The average age of Pollstar’s top 10 global touring acts in the first half of this year, then, was 52.6 years old. This is rather thought-provoking news for the music business — because it represents the first time in recent memory that this number has topped half a century.

In fact, a trend appears to have taken hold over the past five years of Pollstar’s midyear top 10 global artists: They’re getting older and older. Consider that the average top 10-grossing act in H1 2015 was just 39.8 years old, more than a decade younger than this year’s crop.

Such numbers will obviously raise concerns about the lack of new talent breaking into the upper ranks of blockbuster live tours – a worry that becomes all the starker when we consider how things have evolved in recent years.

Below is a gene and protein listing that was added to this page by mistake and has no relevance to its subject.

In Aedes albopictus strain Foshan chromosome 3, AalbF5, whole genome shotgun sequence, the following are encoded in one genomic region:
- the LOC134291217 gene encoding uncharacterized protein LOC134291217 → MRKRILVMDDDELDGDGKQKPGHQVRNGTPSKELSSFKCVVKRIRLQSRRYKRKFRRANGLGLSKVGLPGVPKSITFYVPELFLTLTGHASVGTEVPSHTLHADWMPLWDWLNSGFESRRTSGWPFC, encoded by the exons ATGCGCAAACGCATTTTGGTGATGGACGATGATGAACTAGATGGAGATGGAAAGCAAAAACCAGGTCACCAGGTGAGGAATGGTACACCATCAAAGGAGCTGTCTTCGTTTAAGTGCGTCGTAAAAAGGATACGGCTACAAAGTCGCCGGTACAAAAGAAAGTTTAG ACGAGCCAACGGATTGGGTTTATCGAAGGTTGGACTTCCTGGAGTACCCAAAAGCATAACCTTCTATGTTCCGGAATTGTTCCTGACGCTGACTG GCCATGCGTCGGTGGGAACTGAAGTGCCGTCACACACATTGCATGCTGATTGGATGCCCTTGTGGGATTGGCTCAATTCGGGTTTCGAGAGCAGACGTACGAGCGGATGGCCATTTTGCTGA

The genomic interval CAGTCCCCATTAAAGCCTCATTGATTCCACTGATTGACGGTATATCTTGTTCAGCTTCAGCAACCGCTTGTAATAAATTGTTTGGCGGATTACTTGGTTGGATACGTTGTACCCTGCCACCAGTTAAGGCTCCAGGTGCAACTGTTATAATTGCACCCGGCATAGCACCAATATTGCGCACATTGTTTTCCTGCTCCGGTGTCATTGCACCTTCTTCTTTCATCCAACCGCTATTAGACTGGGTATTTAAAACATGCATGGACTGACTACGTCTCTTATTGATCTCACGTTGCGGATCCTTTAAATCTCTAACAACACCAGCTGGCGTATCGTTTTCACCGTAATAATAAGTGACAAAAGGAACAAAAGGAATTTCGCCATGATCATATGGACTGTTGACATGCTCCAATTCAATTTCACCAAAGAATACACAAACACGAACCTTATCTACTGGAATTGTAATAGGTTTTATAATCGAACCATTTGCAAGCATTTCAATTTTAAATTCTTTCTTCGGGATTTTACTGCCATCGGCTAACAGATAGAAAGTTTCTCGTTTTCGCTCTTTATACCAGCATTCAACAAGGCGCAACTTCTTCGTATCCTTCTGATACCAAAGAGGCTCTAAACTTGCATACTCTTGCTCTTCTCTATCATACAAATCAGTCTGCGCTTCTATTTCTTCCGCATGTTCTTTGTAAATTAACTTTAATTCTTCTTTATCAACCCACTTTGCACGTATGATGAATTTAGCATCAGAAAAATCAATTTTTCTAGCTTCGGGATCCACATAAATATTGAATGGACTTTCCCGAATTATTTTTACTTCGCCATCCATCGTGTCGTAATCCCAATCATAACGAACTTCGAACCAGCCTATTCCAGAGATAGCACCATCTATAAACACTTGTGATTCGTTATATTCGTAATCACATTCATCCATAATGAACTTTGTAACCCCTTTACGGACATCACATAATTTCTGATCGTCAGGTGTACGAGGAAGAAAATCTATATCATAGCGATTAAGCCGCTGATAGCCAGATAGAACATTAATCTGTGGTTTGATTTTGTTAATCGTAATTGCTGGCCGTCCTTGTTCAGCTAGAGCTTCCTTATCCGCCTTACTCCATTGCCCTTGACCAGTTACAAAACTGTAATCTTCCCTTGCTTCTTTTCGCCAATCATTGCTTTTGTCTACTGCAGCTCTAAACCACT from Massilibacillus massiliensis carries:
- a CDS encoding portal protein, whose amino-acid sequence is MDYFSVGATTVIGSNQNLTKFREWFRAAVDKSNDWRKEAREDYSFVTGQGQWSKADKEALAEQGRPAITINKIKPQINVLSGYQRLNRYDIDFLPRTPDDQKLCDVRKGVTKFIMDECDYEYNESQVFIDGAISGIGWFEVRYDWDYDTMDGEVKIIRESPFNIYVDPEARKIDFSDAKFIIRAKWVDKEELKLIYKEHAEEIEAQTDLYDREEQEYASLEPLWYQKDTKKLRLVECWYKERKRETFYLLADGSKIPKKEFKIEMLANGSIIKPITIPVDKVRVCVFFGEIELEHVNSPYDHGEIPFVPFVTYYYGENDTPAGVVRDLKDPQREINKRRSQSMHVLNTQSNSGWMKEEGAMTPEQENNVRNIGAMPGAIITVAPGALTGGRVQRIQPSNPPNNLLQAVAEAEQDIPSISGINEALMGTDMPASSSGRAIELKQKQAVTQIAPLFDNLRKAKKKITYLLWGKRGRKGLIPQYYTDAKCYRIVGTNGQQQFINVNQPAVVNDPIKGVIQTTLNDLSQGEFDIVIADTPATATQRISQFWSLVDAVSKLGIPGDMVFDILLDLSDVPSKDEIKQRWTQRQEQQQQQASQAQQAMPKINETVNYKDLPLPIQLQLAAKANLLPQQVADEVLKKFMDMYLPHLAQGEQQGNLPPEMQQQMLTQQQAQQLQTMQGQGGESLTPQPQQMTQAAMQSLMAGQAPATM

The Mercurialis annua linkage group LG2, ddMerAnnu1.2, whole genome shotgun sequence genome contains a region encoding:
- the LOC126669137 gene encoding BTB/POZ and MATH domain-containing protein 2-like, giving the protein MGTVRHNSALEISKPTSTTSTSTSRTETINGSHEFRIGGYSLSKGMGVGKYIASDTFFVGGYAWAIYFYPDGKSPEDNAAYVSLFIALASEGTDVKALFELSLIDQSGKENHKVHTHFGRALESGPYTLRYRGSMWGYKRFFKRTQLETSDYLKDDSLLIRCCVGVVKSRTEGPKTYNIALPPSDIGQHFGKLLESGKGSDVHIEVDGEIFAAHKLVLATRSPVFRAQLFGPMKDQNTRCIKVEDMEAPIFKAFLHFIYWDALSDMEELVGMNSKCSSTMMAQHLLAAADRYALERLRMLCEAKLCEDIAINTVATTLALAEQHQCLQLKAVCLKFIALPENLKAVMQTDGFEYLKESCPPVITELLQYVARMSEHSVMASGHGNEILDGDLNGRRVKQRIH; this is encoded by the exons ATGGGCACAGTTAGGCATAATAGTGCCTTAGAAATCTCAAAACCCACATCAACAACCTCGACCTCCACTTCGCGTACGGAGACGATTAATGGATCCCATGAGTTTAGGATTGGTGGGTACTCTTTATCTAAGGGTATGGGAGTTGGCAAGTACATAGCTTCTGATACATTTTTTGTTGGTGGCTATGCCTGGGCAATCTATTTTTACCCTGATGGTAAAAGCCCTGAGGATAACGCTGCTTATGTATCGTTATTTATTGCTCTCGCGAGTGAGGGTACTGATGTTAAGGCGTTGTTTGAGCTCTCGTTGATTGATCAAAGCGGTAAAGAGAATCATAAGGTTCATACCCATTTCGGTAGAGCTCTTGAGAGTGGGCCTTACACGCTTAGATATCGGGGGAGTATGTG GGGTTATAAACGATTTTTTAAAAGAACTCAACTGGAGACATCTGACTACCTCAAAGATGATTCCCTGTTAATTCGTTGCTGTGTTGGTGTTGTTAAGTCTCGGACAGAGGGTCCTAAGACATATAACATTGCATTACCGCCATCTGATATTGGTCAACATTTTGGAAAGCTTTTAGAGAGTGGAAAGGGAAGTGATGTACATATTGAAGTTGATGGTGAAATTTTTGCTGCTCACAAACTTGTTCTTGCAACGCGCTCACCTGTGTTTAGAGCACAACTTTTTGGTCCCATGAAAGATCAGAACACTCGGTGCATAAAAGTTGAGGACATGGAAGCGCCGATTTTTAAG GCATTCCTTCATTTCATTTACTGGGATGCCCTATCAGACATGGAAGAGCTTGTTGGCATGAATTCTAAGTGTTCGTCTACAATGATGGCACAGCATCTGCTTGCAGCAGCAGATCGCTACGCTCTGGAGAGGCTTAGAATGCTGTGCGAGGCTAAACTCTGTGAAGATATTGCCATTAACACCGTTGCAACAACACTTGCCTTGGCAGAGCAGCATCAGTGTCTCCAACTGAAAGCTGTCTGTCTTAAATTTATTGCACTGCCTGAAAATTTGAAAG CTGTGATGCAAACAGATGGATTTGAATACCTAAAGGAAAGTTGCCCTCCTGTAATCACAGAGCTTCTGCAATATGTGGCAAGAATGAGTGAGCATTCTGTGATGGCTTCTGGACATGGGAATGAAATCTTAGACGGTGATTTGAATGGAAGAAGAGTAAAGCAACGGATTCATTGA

In H1 2018, there were two artists in Pollstar’s global midyear top 10 who were under 30: Sheeran (then 27) and Taylor Swift (then 28). They helped maintain an average age in that year’s top 10 of 48.7. The year before (Pollstar’s midyear 2017), there were three acts under 30: Justin Bieber (then 23), Adele (then 29) and Sheeran again (then 26); the average age came out at 41.6.

2015’s Pollstar midyear top 10 list, with its average age of 39.8, contained just three acts under 40, including Sheeran and Disney Latin collective Violetta; yet it was topped by One Direction (average age then just 21), who grossed $108 million worldwide in the six months measured by Pollstar.

Generally speaking, this average age of 40-or-thereabouts applies for much of the past decade. In the full year (i.e., 12 calendar months) of 2009, for example, the average age of Pollstar’s top 10 touring acts was 41.1, thanks to then-under-40s like Britney Spears, Pink, Coldplay, and the Jonas Brothers all landing in the list. In the full year of 2013, this number fell as low as 35.3, due to the majority of Pollstar’s global top 10 touring artists (60 percent) being members of the under-40 club (Bieber, Bruno Mars, Rihanna, Swift, and One Direction) at the time.